Civil rights leaders find meeting with WH ‘encouraging’
President Biden met with civil rights leaders for almost two hours on Thursday as part of a broader effort by his administration to focus on voting rights, a key part of his agenda that has struggled to overcome the roadblock that is the evenly split Senate.
The civil rights leaders emerged from the meeting, which included discussions on voting rights legislation and police reform, describing the U.S. as in a state of emergency.
They cited restrictive voting laws imposed this year in states such as Georgia and Florida, and a recent Supreme Court ruling that upheld Arizona’s voting restrictions.
“We came here at the invitation of the president to underscore the state of emergency that this country faces when it comes to democracy,” National Urban League president and CEO Marc Morial told reporters after the conclusion of the nearly two-hour the meeting. “Democracy is under vigorous vicious and sinister attack.”
The Rev. Al Sharpton described the interaction as a “very candid, no holds barred meeting.”
The participants didn’t offer specifics about the discussion with White House officials beyond saying that they emphasized the need for Congress to pass voting rights legislation and promised to use the summer to build a movement against new voting rights laws enacted by Republican-controlled states.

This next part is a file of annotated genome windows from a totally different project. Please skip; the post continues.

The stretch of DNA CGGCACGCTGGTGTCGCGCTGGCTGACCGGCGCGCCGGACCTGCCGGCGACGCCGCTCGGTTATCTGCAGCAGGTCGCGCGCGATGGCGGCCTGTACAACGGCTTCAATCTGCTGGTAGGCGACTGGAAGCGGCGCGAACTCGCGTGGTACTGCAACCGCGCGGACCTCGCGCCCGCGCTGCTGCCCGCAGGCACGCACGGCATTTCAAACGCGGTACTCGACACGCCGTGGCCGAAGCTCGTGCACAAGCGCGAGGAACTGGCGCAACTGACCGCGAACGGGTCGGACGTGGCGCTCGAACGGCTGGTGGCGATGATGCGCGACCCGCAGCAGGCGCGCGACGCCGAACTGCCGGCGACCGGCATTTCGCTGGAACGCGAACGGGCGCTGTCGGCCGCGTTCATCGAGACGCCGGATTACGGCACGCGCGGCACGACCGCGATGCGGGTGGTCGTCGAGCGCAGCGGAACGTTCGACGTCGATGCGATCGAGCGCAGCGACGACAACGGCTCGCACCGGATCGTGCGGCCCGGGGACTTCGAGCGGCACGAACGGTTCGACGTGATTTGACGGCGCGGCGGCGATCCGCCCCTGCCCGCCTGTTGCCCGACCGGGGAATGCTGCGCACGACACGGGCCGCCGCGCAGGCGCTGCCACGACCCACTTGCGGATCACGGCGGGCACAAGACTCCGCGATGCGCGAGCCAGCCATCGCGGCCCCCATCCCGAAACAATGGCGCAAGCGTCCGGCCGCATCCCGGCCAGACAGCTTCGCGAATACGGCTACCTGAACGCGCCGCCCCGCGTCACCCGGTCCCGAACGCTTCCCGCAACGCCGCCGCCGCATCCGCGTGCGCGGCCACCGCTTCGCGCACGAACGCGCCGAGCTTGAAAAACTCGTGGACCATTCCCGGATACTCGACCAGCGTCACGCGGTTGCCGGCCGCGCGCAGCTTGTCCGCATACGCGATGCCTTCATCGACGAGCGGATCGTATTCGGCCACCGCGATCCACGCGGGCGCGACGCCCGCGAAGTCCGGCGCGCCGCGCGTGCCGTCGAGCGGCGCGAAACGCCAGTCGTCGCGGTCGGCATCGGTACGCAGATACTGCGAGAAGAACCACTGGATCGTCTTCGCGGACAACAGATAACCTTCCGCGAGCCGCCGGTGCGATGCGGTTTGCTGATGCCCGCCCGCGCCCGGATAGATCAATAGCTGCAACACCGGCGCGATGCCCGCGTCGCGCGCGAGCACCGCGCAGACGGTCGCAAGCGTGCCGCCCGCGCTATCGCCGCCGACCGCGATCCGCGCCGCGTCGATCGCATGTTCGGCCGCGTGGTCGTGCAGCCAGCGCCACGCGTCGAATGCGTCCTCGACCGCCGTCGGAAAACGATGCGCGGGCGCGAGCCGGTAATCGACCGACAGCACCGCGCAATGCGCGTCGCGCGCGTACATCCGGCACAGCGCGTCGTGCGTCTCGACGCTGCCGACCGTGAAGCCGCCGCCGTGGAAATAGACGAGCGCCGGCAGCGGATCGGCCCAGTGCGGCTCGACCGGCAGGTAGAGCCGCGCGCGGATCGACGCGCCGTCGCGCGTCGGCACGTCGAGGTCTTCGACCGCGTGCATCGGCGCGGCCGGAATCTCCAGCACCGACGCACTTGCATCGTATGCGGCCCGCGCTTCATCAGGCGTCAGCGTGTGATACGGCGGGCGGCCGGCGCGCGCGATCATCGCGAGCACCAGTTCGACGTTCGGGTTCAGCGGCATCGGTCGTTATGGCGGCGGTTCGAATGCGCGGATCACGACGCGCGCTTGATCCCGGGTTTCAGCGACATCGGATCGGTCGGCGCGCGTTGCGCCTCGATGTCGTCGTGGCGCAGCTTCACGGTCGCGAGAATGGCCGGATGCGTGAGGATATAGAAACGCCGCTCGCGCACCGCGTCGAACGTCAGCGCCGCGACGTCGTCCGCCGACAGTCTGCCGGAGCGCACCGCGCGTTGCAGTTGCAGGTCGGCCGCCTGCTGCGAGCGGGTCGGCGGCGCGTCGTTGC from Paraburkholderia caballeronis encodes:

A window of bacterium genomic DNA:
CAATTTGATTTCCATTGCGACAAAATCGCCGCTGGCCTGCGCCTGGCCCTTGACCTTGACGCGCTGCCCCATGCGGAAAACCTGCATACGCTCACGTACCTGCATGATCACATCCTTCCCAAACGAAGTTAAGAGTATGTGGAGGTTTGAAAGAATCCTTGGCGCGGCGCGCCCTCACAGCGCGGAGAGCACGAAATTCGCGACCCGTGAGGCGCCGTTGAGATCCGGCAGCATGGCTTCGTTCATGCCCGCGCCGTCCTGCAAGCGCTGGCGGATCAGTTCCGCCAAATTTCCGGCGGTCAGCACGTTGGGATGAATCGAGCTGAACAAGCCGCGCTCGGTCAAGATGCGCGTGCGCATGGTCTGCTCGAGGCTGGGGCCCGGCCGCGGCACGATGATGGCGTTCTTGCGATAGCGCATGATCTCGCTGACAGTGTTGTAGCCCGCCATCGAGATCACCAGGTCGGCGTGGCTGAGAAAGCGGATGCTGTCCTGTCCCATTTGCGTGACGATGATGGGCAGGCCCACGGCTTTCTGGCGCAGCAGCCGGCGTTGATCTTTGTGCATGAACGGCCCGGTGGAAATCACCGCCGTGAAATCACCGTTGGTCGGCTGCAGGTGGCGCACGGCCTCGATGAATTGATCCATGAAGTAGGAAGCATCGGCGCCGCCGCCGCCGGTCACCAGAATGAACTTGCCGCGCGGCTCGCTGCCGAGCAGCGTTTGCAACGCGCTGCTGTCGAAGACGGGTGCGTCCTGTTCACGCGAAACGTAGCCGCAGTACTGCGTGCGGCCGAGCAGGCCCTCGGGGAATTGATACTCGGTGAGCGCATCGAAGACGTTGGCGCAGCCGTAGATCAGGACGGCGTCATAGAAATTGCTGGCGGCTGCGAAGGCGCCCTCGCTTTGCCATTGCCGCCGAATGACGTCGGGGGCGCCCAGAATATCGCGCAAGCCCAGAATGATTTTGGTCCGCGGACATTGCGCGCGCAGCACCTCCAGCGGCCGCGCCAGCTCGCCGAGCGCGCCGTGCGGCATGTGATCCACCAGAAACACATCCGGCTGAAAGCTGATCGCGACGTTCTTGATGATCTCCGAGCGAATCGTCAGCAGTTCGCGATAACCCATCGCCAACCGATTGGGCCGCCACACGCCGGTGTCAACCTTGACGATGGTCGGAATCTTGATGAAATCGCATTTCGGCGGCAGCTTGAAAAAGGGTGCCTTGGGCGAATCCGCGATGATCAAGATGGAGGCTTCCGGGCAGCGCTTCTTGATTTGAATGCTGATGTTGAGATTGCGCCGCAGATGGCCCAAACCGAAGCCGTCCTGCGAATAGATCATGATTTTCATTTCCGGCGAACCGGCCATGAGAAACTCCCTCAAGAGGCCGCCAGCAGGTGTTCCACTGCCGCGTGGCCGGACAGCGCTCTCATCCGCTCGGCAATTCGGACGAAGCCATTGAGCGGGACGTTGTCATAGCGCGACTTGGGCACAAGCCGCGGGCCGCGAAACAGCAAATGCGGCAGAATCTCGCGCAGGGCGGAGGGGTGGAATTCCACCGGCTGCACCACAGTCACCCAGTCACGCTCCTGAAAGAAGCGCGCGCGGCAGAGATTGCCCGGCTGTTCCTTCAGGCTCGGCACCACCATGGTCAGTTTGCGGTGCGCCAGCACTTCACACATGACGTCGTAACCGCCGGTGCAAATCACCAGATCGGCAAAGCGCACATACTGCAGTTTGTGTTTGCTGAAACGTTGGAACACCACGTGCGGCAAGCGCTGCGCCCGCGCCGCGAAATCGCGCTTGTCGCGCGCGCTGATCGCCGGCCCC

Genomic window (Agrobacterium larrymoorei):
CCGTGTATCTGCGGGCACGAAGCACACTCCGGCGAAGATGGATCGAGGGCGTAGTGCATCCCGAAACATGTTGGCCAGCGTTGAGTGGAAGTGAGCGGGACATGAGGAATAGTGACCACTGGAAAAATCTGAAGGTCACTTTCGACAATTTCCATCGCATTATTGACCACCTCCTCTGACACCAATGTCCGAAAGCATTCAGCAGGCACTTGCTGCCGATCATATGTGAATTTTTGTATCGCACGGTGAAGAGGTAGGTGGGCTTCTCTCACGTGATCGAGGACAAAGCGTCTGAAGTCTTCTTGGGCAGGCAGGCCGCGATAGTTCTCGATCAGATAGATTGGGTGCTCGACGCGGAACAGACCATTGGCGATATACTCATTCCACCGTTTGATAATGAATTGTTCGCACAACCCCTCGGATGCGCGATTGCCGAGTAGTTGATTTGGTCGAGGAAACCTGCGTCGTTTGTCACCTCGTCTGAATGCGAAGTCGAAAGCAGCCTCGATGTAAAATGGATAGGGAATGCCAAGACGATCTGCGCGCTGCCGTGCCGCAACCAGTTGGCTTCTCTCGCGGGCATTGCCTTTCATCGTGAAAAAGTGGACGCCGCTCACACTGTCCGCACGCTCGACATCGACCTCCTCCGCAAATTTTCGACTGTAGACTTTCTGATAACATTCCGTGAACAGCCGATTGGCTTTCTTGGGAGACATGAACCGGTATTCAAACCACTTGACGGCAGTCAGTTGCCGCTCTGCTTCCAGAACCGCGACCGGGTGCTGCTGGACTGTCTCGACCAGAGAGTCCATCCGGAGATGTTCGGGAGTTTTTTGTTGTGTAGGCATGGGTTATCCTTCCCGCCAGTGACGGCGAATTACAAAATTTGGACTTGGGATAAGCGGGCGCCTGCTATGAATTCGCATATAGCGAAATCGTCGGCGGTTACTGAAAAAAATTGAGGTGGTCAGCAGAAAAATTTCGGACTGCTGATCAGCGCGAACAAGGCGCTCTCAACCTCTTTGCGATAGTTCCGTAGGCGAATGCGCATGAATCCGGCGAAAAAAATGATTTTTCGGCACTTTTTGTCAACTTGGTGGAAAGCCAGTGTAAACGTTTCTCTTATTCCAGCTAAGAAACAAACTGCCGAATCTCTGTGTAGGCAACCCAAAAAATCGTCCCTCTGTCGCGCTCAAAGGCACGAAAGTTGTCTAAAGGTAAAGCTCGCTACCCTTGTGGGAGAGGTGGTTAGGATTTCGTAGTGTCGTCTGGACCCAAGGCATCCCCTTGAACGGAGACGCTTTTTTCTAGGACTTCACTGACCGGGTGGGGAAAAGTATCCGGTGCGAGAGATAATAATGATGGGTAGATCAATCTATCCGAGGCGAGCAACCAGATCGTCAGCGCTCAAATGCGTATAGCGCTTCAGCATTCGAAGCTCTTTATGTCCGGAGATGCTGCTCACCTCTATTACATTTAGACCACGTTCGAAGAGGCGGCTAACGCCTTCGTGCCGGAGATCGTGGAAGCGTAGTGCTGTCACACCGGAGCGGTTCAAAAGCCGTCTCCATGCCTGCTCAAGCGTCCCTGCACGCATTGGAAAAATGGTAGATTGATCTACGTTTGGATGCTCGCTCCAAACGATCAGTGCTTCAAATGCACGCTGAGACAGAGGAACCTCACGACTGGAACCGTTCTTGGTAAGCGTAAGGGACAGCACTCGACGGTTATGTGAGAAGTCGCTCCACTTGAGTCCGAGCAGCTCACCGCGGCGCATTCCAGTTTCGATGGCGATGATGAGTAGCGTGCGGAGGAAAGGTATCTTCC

“We’re gratified that he recognizes the nature of the emergency but we have no illusions about what we are up against,” said NAACP Legal Defense and Education Fund director counsel Sherrilyn Ifill. “This is a very serious and sober moment.”
The White House in a readout of the meeting said that Biden and Vice President Harris “reiterated that they will continue to push for Congress to pass critical legislation that protects the right to vote and combats subversion of the election process, while continuing to utilize all existing authorities in an all-of-government effort to ensure full voter participation and elections that reflect the will of the people.”
The attendees also included Lawyers’ Committee for Civil Rights Under Law president and executive director Damon Hewitt; Leadership Conference on Civil and Human Rights interim president and CEO Wade Henderson; National Coalition on Black Civic Participation president and CEO Melanie Campbell; NAACP president and CEO Derrick Johnson and National Council of Negro Women chair and president Johnnetta Betsch Cole.
Johnson, who joined the meeting virtually, tweeted that it was “encouraging.”
There is no clear path forward for federal voting rights legislation after Senate Republicans blocked the chamber from considering the For the People Act, a bill that would dramatically overhaul the country’s election laws, last month. The failure of the bill has renewed debate among Democrats about killing the filibuster in the Senate.